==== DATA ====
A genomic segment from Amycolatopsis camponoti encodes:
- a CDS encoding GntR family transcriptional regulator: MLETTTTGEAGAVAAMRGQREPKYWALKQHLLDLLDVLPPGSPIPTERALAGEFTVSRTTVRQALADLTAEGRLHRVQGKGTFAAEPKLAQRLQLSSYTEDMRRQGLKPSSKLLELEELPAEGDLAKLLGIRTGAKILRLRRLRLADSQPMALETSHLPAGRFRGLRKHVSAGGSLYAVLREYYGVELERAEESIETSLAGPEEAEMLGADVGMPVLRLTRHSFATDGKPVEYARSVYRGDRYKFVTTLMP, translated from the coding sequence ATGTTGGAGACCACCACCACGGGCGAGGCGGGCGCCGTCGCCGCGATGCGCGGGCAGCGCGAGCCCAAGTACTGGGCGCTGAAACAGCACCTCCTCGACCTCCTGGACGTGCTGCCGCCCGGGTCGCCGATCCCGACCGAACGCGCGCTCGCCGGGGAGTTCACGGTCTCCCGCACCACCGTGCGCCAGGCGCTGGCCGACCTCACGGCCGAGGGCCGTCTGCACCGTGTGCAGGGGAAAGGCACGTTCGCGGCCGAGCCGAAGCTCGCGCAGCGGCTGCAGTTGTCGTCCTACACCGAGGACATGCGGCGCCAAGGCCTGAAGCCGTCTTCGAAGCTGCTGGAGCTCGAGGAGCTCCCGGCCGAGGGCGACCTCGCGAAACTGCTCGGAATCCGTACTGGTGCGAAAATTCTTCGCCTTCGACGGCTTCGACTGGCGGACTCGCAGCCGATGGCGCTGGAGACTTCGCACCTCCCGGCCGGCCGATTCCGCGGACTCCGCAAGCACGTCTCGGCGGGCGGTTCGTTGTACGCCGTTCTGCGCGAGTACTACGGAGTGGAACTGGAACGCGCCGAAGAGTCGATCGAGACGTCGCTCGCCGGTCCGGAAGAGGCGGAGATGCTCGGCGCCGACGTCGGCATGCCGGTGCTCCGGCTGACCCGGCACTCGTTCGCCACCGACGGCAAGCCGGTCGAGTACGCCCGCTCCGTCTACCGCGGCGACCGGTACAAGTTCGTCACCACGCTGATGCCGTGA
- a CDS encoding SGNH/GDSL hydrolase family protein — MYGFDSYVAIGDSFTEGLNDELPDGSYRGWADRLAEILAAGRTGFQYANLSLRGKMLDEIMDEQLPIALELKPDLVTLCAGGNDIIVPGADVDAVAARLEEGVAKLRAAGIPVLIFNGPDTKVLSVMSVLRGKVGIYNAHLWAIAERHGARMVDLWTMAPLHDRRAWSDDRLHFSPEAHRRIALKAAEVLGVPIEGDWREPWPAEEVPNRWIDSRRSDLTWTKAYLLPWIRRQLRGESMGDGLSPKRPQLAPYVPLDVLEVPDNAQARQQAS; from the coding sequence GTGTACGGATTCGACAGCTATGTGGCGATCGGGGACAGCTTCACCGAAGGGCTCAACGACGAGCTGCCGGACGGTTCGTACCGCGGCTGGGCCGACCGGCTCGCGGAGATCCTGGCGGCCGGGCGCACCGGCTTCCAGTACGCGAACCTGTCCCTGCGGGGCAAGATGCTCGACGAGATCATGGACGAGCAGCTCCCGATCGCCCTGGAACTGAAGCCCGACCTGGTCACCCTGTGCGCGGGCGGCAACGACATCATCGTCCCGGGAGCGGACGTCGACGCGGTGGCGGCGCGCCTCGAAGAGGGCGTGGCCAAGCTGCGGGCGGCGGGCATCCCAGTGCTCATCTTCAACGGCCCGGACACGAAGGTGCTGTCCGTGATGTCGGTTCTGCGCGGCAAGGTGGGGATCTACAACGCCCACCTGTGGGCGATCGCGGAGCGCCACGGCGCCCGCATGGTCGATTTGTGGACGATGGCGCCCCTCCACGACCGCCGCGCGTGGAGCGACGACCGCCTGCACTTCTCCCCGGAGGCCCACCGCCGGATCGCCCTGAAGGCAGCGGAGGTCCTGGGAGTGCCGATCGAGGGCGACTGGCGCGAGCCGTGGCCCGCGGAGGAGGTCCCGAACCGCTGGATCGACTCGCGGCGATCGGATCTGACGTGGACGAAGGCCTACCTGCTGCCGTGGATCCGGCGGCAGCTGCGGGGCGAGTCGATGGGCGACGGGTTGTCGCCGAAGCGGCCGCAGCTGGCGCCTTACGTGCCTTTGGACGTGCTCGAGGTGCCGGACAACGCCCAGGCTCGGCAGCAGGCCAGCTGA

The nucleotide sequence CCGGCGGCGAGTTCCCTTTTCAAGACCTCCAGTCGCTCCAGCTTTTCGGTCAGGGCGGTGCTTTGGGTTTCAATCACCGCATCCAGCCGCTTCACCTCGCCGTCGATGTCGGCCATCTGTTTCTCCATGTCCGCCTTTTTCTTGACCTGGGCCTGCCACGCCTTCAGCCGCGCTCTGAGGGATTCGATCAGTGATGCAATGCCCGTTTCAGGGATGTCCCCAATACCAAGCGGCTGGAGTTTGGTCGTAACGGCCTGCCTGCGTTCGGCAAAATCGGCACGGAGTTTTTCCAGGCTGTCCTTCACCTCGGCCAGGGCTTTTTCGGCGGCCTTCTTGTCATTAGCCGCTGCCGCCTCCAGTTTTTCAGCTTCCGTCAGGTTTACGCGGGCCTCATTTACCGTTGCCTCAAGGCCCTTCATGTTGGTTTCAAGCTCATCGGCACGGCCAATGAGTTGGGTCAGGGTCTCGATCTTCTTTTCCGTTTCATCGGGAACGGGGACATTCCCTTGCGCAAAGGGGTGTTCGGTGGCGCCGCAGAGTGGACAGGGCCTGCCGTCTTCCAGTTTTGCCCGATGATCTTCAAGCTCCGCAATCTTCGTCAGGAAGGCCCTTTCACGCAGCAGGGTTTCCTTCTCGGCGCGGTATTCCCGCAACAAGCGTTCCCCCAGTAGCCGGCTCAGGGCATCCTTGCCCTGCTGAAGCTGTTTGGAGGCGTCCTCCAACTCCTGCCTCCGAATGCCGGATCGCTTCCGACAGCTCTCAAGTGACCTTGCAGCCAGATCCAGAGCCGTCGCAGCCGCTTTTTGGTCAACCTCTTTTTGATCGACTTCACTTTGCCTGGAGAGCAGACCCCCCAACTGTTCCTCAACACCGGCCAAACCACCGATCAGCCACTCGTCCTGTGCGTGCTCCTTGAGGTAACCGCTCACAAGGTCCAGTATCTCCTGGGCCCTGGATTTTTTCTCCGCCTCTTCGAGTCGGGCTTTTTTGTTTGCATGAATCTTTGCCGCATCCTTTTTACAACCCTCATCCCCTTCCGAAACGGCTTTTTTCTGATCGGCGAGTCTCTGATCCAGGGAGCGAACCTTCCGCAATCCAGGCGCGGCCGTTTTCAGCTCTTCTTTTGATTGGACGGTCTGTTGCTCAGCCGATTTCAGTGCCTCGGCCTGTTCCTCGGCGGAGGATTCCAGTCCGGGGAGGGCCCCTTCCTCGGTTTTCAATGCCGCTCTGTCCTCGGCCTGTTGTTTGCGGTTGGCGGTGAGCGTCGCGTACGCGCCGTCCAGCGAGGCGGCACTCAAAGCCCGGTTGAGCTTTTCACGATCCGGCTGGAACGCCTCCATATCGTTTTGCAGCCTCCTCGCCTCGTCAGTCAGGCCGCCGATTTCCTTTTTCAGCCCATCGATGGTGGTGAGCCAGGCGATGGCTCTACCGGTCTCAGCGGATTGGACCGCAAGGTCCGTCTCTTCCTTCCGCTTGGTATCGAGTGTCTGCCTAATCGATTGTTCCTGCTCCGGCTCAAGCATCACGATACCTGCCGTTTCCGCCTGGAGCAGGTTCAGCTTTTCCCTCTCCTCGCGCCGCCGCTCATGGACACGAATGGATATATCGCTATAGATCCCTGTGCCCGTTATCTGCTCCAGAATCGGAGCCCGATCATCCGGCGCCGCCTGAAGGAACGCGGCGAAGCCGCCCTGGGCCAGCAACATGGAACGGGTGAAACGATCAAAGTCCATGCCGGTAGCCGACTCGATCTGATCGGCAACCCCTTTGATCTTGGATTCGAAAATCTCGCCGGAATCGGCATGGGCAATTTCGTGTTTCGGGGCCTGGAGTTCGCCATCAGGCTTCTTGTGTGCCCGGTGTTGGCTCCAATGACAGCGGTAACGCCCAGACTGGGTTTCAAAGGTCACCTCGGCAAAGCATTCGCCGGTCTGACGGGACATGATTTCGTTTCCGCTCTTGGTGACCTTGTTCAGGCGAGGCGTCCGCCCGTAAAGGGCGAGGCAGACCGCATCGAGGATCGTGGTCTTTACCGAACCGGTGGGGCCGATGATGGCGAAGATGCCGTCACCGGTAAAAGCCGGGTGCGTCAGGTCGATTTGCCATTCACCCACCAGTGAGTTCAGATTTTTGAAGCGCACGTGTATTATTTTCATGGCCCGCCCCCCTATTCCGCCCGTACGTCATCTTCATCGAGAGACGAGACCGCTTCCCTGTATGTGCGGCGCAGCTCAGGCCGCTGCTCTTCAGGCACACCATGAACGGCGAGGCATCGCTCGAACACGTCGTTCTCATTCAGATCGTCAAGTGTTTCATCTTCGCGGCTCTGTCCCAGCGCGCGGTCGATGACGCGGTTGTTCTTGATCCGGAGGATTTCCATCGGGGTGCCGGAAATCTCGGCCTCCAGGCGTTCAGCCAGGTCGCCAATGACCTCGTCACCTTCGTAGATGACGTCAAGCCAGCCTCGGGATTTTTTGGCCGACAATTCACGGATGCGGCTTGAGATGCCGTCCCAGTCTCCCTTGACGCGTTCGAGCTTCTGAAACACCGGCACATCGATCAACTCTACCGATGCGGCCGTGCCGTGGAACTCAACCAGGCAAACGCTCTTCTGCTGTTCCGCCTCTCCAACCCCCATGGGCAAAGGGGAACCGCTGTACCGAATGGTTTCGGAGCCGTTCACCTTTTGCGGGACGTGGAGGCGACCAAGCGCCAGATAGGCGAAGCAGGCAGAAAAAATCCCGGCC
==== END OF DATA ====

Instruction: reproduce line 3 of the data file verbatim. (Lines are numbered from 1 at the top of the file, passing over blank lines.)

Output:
- a CDS encoding SGNH/GDSL hydrolase family protein — MYGFDSYVAIGDSFTEGLNDELPDGSYRGWADRLAEILAAGRTGFQYANLSLRGKMLDEIMDEQLPIALELKPDLVTLCAGGNDIIVPGADVDAVAARLEEGVAKLRAAGIPVLIFNGPDTKVLSVMSVLRGKVGIYNAHLWAIAERHGARMVDLWTMAPLHDRRAWSDDRLHFSPEAHRRIALKAAEVLGVPIEGDWREPWPAEEVPNRWIDSRRSDLTWTKAYLLPWIRRQLRGESMGDGLSPKRPQLAPYVPLDVLEVPDNAQARQQAS; from the coding sequence GTGTACGGATTCGACAGCTATGTGGCGATCGGGGACAGCTTCACCGAAGGGCTCAACGACGAGCTGCCGGACGGTTCGTACCGCGGCTGGGCCGACCGGCTCGCGGAGATCCTGGCGGCCGGGCGCACCGGCTTCCAGTACGCGAACCTGTCCCTGCGGGGCAAGATGCTCGACGAGATCATGGACGAGCAGCTCCCGATCGCCCTGGAACTGAAGCCCGACCTGGTCACCCTGTGCGCGGGCGGCAACGACATCATCGTCCCGGGAGCGGACGTCGACGCGGTGGCGGCGCGCCTCGAAGAGGGCGTGGCCAAGCTGCGGGCGGCGGGCATCCCAGTGCTCATCTTCAACGGCCCGGACACGAAGGTGCTGTCCGTGATGTCGGTTCTGCGCGGCAAGGTGGGGATCTACAACGCCCACCTGTGGGCGATCGCGGAGCGCCACGGCGCCCGCATGGTCGATTTGTGGACGATGGCGCCCCTCCACGACCGCCGCGCGTGGAGCGACGACCGCCTGCACTTCTCCCCGGAGGCCCACCGCCGGATCGCCCTGAAGGCAGCGGAGGTCCTGGGAGTGCCGATCGAGGGCGACTGGCGCGAGCCGTGGCCCGCGGAGGAGGTCCCGAACCGCTGGATCGACTCGCGGCGATCGGATCTGACGTGGACGAAGGCCTACCTGCTGCCGTGGATCCGGCGGCAGCTGCGGGGCGAGTCGATGGGCGACGGGTTGTCGCCGAAGCGGCCGCAGCTGGCGCCTTACGTGCCTTTGGACGTGCTCGAGGTGCCGGACAACGCCCAGGCTCGGCAGCAGGCCAGCTGA